“It’s not exclusively older people,” he said. ”Anecdotally, we are seeing people with more prolonged and more significant lung issues than perhaps we saw before and some of that could be the immune evasion of the new subvariants or people being boosted some time ago before the eligibility changed.”
But infectious diseases physician Greg Dore, who works at St Vincent’s Hospital in NSW, remains unconvinced BA.5 is more severe. If this were the case, he said, intensive care units across the country would be filling up.
“Our ICU numbers [in NSW] are less than half of what they were in January,” he said. “The data does not back up an increase in severity.“
Dore said many people hospitalised with coronavirus this time were older and had co-morbidities, increasing the risk they would be sicker and require treatment longer. The first Omicron wave, he said, overwhelmingly infected Australians aged in their 20s and 30s.
Professor Peter Collignon, an infectious diseases physician who works at Canberra Hospital, also believes it is too soon to determine if BA.5 is more severe than previous Omicron subvariants.
“What is beyond doubt is that there’s a lot of people in hospital and the reality is it’ll take a while to unravel it,” he said. Kainer’s and Griffin’s clinical insights were important, he said, but large datasets examining more patients were needed.
Kirby Institute virologist Associate Professor Stuart Turville, who has been studying BA.5, said there were early signs the subvariant may infect people differently to other Omicron strains.
“Essentially, it has expanded its options to infect us,” he said.
His team, which has published a pre-print report that is yet to be peer-reviewed, indicates that BA.5 is more likely to target the lower respiratory system than other Omicron variants – “with a potential increase in disease severity and infection within lung tissue”.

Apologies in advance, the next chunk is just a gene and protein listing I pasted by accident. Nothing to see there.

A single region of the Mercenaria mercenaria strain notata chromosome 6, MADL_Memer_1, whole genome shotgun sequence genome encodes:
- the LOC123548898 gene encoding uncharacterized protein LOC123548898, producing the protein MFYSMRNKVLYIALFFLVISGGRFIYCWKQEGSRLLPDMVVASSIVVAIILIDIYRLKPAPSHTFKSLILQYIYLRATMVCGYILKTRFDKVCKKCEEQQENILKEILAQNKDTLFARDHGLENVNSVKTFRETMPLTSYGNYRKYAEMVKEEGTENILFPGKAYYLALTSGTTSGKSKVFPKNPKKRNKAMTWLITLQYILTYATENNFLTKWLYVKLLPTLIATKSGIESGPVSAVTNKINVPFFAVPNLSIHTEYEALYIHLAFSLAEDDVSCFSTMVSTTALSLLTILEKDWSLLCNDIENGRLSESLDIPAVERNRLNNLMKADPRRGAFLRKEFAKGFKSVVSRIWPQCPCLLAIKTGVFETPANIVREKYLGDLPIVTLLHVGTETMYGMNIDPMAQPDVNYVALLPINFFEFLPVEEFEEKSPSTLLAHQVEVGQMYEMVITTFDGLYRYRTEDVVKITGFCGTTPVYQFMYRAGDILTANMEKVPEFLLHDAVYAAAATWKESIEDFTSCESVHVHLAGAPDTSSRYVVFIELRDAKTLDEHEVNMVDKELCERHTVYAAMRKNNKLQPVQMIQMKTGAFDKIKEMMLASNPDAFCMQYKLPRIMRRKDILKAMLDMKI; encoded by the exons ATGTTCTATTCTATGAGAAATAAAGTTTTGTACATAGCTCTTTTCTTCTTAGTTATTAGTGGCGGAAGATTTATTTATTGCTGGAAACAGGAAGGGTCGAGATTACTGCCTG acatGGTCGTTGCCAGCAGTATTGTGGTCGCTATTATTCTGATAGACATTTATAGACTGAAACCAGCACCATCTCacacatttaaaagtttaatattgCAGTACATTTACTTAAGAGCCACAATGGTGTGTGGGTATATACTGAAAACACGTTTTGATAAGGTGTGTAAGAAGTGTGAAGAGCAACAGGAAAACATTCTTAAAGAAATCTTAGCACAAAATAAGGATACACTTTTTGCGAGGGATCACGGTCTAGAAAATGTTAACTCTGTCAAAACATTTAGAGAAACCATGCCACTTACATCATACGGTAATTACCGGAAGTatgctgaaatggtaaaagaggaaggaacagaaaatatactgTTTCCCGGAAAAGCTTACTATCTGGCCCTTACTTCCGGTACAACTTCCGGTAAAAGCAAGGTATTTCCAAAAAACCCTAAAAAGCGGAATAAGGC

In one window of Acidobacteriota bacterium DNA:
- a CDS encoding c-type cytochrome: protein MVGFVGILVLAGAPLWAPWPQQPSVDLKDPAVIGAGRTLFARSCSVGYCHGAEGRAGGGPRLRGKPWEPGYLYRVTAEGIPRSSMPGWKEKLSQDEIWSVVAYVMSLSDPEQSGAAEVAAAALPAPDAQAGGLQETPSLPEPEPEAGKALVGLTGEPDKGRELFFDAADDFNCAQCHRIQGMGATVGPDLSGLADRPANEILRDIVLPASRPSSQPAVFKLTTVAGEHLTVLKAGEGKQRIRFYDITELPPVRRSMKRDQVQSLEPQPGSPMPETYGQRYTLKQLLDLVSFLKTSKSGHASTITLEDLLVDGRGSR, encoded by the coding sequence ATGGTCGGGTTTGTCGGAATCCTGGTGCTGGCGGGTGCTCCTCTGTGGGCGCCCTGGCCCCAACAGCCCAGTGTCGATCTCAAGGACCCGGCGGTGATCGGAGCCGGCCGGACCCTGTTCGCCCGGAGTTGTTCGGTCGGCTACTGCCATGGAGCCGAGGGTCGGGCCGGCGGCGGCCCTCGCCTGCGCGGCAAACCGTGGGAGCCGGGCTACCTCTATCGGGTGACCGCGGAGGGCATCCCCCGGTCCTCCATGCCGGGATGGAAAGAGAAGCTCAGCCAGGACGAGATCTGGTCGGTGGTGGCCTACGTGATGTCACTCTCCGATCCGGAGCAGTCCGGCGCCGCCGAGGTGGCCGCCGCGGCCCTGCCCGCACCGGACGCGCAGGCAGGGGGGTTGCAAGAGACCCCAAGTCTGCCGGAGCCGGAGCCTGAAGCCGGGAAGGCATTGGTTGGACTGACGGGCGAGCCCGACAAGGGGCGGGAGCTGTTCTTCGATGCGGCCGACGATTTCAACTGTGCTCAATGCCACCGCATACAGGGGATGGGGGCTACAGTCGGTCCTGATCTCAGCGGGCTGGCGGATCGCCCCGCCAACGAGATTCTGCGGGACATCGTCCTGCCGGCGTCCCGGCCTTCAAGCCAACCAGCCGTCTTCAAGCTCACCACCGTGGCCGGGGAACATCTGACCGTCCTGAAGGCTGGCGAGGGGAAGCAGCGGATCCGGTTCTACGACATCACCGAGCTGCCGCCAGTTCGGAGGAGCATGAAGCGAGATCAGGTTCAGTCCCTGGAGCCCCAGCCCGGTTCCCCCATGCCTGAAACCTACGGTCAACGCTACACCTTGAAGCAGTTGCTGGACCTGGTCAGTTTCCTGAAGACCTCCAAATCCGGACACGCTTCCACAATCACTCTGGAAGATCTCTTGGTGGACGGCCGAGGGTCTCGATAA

Turville pointed to a recent pre-print publication from a Japanese research group, which found in a lab-based study that BA.4-BA.5 was able to replicate more efficiently in the lungs of hamsters than BA.2, targeting the lung tissue and causing more severe disease.
But, crucially, Turville said lab-based and animal studies did not consider immunity built up from prior viral infection or the power of widespread vaccination in humans.
“What I think is driving the wave is that BA.5 is getting into our bodies a little bit differently than before,” he said.
“But importantly, we’ve got maturation of the immune response, or at least enough breadth to cover BA.5, so it is not translating to increased death, but unfortunately, it’s putting our hospitals under the pump.”
As experts warn coronavirus is on track to become a leading cause of death in Australia, Kainer said there remains “huge opportunities” to reduce the numbers of coronavirus deaths.
“There’s a lot of people in Australia who are eligible for their third or fourth dose, who have not yet got that, and it makes a big difference in terms of reducing your chances of getting severely sick,” she said.
“Wearing masks indoors, isolating when you’re unwell and social distancing … doing all the things we have learnt over the last two years make such a difference.”
Stay across the most crucial developments related to the pandemic with the Coronavirus Update. Sign up for the weekly newsletter.
Most Viewed in National
From our partners
Source: Read Full Article